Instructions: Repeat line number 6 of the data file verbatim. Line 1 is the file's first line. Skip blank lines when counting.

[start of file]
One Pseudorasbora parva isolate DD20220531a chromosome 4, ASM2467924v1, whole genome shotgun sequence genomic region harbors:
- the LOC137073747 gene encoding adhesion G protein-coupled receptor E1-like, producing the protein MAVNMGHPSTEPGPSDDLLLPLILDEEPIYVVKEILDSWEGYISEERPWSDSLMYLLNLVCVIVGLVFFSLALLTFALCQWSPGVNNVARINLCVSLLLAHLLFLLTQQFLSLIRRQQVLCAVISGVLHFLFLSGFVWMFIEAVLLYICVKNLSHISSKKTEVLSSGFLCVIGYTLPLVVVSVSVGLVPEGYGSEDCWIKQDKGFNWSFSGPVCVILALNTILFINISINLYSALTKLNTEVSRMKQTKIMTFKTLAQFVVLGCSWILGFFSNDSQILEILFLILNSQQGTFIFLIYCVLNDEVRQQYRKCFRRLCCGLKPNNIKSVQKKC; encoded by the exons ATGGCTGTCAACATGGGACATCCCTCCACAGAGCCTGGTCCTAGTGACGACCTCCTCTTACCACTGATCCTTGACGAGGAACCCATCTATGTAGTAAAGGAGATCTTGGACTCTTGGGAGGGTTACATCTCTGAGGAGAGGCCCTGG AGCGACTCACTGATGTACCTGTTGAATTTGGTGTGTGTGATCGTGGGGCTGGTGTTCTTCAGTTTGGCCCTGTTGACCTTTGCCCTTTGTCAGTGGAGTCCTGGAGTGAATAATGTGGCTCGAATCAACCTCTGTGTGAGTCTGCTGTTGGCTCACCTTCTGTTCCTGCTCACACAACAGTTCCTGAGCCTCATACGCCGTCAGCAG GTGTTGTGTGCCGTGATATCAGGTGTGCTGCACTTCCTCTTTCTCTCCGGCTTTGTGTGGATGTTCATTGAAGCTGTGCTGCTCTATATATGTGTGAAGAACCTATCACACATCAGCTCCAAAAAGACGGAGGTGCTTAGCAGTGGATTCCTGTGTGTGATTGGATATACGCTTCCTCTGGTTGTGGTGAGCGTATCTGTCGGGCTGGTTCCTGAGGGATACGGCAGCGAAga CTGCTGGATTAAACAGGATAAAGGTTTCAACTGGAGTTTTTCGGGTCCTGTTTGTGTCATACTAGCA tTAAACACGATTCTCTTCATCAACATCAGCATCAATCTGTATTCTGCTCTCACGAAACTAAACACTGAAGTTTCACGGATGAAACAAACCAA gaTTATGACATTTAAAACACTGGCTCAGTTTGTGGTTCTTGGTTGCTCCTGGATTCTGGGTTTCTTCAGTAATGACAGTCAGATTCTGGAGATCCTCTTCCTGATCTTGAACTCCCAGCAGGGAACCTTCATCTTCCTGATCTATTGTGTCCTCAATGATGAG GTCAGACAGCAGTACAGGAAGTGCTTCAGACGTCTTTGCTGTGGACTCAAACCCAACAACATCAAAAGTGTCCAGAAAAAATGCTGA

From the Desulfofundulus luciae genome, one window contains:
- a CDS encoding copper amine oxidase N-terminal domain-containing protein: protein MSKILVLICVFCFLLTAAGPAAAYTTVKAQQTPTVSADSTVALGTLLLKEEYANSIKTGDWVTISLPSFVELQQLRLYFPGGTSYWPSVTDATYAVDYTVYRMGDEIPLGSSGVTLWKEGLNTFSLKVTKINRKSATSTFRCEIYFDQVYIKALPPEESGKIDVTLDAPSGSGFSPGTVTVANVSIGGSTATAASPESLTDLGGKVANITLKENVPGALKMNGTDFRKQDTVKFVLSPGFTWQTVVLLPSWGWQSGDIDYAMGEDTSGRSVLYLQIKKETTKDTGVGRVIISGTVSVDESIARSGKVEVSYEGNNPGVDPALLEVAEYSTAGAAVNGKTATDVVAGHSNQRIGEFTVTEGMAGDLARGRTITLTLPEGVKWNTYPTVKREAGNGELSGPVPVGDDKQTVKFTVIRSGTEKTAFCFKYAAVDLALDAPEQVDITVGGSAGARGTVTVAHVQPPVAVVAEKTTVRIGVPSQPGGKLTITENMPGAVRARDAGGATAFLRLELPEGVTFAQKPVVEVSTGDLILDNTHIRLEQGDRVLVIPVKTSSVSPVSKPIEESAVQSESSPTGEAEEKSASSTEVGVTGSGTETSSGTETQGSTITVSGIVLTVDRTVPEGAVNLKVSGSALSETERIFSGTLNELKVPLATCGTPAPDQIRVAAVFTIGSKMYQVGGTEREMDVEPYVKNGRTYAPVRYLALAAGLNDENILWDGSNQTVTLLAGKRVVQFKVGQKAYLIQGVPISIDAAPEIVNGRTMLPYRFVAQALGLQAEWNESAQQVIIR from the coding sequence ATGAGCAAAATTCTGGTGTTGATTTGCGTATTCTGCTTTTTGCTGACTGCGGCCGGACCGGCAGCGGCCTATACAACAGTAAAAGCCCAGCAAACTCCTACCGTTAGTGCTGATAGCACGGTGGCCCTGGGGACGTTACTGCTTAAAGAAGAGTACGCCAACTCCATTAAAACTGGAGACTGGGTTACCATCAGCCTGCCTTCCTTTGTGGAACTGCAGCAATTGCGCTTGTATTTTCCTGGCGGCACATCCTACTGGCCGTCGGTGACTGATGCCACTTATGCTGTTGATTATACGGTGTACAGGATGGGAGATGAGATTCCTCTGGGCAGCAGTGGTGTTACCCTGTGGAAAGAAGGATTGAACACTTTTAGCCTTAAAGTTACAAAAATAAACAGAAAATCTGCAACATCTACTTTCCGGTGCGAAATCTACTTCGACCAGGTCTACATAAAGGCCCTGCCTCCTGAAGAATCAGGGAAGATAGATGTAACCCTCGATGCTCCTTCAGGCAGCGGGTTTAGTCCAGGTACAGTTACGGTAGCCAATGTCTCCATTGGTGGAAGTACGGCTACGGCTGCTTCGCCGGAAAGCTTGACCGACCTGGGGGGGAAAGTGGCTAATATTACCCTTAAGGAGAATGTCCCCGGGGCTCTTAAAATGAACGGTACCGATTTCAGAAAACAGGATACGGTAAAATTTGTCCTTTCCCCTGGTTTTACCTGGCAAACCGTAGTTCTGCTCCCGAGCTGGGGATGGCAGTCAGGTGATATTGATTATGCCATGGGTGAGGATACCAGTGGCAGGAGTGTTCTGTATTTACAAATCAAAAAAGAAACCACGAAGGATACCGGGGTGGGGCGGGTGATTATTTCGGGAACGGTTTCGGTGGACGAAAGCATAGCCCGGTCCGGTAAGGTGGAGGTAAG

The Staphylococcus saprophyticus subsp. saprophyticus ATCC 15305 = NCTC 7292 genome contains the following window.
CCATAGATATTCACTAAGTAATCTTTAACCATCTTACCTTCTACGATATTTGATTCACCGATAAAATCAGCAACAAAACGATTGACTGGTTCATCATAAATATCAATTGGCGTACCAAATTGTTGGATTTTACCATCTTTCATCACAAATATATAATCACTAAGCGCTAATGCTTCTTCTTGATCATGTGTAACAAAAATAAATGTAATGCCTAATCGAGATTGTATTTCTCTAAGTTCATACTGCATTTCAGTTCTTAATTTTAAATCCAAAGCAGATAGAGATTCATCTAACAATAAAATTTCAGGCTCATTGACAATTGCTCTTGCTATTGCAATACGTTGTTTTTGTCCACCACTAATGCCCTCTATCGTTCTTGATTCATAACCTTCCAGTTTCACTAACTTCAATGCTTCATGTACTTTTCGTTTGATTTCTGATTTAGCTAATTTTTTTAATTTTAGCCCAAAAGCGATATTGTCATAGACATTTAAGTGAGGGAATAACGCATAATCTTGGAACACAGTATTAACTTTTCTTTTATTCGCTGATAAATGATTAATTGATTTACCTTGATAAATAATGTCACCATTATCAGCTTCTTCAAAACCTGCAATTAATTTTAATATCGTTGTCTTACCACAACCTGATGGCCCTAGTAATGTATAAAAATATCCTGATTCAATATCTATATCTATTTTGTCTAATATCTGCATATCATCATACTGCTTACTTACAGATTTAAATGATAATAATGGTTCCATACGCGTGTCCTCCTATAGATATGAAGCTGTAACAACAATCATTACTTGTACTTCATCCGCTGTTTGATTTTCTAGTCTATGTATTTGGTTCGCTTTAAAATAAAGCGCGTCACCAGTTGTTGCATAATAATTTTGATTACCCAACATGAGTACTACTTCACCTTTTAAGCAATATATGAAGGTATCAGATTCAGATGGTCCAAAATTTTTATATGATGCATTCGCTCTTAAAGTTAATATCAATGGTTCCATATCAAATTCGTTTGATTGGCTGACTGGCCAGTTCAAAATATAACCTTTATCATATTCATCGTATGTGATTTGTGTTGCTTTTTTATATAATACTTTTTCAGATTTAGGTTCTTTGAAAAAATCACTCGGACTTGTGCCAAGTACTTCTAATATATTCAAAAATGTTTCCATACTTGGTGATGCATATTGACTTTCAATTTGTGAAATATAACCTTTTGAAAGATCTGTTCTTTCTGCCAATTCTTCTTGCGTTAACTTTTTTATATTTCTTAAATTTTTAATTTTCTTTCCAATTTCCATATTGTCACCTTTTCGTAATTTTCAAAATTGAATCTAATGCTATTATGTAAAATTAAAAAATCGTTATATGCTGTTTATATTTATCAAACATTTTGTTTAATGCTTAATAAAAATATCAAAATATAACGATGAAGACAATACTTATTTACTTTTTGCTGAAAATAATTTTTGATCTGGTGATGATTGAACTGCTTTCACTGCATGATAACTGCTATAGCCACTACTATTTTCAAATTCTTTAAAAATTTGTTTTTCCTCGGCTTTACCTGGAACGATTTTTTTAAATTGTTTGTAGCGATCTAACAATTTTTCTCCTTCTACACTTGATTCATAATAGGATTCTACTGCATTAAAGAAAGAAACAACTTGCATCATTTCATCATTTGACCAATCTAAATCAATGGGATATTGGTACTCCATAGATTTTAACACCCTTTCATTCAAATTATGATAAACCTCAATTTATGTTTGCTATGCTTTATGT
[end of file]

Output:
CCATAGATATTCACTAAGTAATCTTTAACCATCTTACCTTCTACGATATTTGATTCACCGATAAAATCAGCAACAAAACGATTGACTGGTTCATCATAAATATCAATTGGCGTACCAAATTGTTGGATTTTACCATCTTTCATCACAAATATATAATCACTAAGCGCTAATGCTTCTTCTTGATCATGTGTAACAAAAATAAATGTAATGCCTAATCGAGATTGTATTTCTCTAAGTTCATACTGCATTTCAGTTCTTAATTTTAAATCCAAAGCAGATAGAGATTCATCTAACAATAAAATTTCAGGCTCATTGACAATTGCTCTTGCTATTGCAATACGTTGTTTTTGTCCACCACTAATGCCCTCTATCGTTCTTGATTCATAACCTTCCAGTTTCACTAACTTCAATGCTTCATGTACTTTTCGTTTGATTTCTGATTTAGCTAATTTTTTTAATTTTAGCCCAAAAGCGATATTGTCATAGACATTTAAGTGAGGGAATAACGCATAATCTTGGAACACAGTATTAACTTTTCTTTTATTCGCTGATAAATGATTAATTGATTTACCTTGATAAATAATGTCACCATTATCAGCTTCTTCAAAACCTGCAATTAATTTTAATATCGTTGTCTTACCACAACCTGATGGCCCTAGTAATGTATAAAAATATCCTGATTCAATATCTATATCTATTTTGTCTAATATCTGCATATCATCATACTGCTTACTTACAGATTTAAATGATAATAATGGTTCCATACGCGTGTCCTCCTATAGATATGAAGCTGTAACAACAATCATTACTTGTACTTCATCCGCTGTTTGATTTTCTAGTCTATGTATTTGGTTCGCTTTAAAATAAAGCGCGTCACCAGTTGTTGCATAATAATTTTGATTACCCAACATGAGTACTACTTCACCTTTTAAGCAATATATGAAGGTATCAGATTCAGATGGTCCAAAATTTTTATATGATGCATTCGCTCTTAAAGTTAATATCAATGGTTCCATATCAAATTCGTTTGATTGGCTGACTGGCCAGTTCAAAATATAACCTTTATCATATTCATCGTATGTGATTTGTGTTGCTTTTTTATATAATACTTTTTCAGATTTAGGTTCTTTGAAAAAATCACTCGGACTTGTGCCAAGTACTTCTAATATATTCAAAAATGTTTCCATACTTGGTGATGCATATTGACTTTCAATTTGTGAAATATAACCTTTTGAAAGATCTGTTCTTTCTGCCAATTCTTCTTGCGTTAACTTTTTTATATTTCTTAAATTTTTAATTTTCTTTCCAATTTCCATATTGTCACCTTTTCGTAATTTTCAAAATTGAATCTAATGCTATTATGTAAAATTAAAAAATCGTTATATGCTGTTTATATTTATCAAACATTTTGTTTAATGCTTAATAAAAATATCAAAATATAACGATGAAGACAATACTTATTTACTTTTTGCTGAAAATAATTTTTGATCTGGTGATGATTGAACTGCTTTCACTGCATGATAACTGCTATAGCCACTACTATTTTCAAATTCTTTAAAAATTTGTTTTTCCTCGGCTTTACCTGGAACGATTTTTTTAAATTGTTTGTAGCGATCTAACAATTTTTCTCCTTCTACACTTGATTCATAATAGGATTCTACTGCATTAAAGAAAGAAACAACTTGCATCATTTCATCATTTGACCAATCTAAATCAATGGGATATTGGTACTCCATAGATTTTAACACCCTTTCATTCAAATTATGATAAACCTCAATTTATGTTTGCTATGCTTTATGT